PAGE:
A new beginning for old spaces

Buildings will succumb to the passage of time and eventually become obsolete

The 104-year old St Joseph’s Novitiate was restored as the key attraction of Gurney Paragon Mall.


Cities are sometimes described as a concrete jungle, with buildings of varying heights and shapes covering the ground and roads and pathways winding their way through in a maze-like pattern. Buildings are constructed over time, and like with anything that succumbs to the passage of time, some will become obsolete and outdated. 

Many buildings are eventually abandoned, and those that are located within core metropolitan districts become a sight to behold for any passer-by. Fortunately, not all abandoned buildings are beyond repair, and with a little extra imagination and a dash of sustainable innovation, a long-forgotten structure can be entirely transformed into a new architectural piece that is both functional and aesthetically pleasing.

Other than the more intensive path of removing and redeveloping the site, BYG Architecture Sdn Bhd partner Michael Ong Chin Keong noted there are various methods to breathe fresh life into an ancient building.

Typically, a building would be renovated to enhance and update it to keep it relevant in the market while preserving its intended use. This would be appropriate for regions where the original intended use is still valid, but what happens if the market, demography, or nature of the area change?

There are various methods to breathe fresh life into old buildings, said Ong.

Adaptive reuse

Adaptive reuse, often known as repurposing, is a procedure that can revitalise such structures, said Ong, providing several cases in Penang which maintained the historic structures while developing its surrounding area. 

One such example was the Gurney Paragon Mall which comprises a nine-storey shopping mall, two condominiums and an office block. What makes this mall unique is that it was built around a historic school, St Joseph’s Novitiate, and its design merges both colonial and futuristic architectures, Ong said at the 30th National Real Estate Convention (NREC) organised by the Royal Institution of Surveyors Malaysia recently.

“It is a prime example of how a historic building can be incorporated into a new development,” he said, adding that there were numerous challenges but nothing engineering expertise could not overcome. The former novitiate now houses F&B outlets and event spaces of the mall.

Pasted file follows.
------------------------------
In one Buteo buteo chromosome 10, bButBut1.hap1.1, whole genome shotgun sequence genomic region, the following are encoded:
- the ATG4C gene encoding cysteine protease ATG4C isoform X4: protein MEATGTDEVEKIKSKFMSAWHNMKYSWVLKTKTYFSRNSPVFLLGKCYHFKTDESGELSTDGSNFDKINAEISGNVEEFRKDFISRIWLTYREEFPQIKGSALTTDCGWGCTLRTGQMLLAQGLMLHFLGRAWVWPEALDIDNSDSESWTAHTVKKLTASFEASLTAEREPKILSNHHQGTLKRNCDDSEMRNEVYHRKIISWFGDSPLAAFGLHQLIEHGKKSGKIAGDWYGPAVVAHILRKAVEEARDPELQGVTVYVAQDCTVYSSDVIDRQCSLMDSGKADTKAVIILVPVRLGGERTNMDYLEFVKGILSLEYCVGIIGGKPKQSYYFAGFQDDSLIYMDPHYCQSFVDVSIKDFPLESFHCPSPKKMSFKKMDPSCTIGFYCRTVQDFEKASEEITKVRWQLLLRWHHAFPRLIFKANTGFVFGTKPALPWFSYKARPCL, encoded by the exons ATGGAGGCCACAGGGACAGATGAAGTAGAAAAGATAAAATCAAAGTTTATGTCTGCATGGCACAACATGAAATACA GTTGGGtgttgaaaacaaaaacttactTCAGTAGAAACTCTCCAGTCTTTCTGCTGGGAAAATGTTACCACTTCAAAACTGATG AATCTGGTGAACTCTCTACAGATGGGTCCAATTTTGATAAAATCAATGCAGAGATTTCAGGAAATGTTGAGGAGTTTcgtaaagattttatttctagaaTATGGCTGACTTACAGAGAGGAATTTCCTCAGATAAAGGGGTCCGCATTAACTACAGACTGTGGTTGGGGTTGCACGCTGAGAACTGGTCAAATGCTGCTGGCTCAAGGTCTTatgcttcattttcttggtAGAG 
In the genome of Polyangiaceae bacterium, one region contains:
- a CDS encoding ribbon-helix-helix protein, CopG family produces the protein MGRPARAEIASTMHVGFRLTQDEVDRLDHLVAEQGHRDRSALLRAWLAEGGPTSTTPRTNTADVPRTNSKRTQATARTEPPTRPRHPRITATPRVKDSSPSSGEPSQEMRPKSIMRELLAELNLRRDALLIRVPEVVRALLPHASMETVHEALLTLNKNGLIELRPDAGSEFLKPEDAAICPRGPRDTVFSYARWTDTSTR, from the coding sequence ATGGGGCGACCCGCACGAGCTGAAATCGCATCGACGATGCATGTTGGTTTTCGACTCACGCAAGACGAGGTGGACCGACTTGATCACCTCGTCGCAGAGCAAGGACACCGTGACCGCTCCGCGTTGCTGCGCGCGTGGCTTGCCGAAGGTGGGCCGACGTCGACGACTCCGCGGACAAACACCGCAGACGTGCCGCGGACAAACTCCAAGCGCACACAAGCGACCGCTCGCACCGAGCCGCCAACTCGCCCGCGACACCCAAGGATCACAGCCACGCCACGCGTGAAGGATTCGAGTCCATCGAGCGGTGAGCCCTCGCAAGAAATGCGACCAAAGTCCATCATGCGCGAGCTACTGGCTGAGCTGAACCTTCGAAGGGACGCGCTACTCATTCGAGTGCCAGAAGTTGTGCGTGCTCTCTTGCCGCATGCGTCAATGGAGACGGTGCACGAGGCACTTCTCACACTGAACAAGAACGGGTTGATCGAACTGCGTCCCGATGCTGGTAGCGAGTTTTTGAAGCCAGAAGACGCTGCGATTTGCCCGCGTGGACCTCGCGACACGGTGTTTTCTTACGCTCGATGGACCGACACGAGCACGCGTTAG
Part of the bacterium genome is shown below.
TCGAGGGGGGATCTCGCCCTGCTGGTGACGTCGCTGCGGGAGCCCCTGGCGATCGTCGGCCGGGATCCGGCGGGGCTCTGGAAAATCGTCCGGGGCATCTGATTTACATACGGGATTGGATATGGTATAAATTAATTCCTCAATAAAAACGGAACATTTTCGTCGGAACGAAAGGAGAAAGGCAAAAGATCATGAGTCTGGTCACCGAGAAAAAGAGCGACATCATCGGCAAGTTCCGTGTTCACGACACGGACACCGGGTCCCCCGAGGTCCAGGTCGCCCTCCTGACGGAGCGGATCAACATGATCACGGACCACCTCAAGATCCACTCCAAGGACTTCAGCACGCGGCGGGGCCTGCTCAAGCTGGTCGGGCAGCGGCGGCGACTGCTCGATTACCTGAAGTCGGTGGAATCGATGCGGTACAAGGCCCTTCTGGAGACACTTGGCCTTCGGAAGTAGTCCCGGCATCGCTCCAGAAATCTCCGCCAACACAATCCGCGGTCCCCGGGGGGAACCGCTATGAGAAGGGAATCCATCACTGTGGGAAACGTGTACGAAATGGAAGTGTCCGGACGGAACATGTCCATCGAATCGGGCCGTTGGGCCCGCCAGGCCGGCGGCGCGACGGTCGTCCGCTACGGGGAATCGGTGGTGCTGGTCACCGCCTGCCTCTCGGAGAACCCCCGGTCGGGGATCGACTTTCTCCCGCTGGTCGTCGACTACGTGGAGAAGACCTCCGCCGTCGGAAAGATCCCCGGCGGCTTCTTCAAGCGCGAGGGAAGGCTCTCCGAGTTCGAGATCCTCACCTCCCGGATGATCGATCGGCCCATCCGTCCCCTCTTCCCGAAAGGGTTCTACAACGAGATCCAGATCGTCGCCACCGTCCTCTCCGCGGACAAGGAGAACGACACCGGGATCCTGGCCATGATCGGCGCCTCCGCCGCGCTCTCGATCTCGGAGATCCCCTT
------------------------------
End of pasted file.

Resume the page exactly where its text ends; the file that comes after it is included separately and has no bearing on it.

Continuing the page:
This kind of development does not necessitate the entire demolition of the existing structure; instead, architects and developers work around the existing structure by repurposing viable components for a function other than the original usage.

“As we are continuously reminded of and have experienced the pollution created by urbanisation, the themes of sustainability and being environmentally friendly appear to hold considerable relevance and preference for today’s people. The customary inconveniences and annoyances caused by building activity are minimised and downscaled with adaptive reuse because no substantial development is required,” added a property observer.

Not only is this a more cost-effective solution, but it also allows for cultural and historical preservation to coexist with modern features and functions, he said.

With restoration, old buildings can have a renewed lifespan.

Sustainability the key benefit

When considering adaptive reuse, the key benefit is the factor of sustainability. Adaptively reusing an existing old structure saves money by lowering the quantity of energy and materials required, as well as the pollution caused by a traditional construction project. Because useable existing structures are already in place, the lack of a thorough demolition will considerably minimise the quantity of debris waste and even shorten construction time. 

As a result, costs can be decreased, making projects more financially feasible in some situations. Urban sprawl can be avoided from a town planning standpoint by using pockets of current development within metropolitan regions and overall keeping city limits confined and places more accessible.

Repurposing an old site or structure can assist the local community socially by encouraging ongoing awareness for the historical and cultural relevance of the site or building, thereby keeping a connection to local history and stories, noted Ong.

Visitors and inhabitants may appreciate both by creating new, usable areas while retaining historic characteristics, thus strengthening the community’s identity and desirability as a tourist destination.

However, despite all of the benefits and preservation that have been highlighted, repurposing has its own drawbacks and limitations. While the presence of an existing structure may eliminate the need for a complete rebuild, architects are constrained by the shape and size of that structure, which may prevent more ambitious plans from being realised without complete destruction.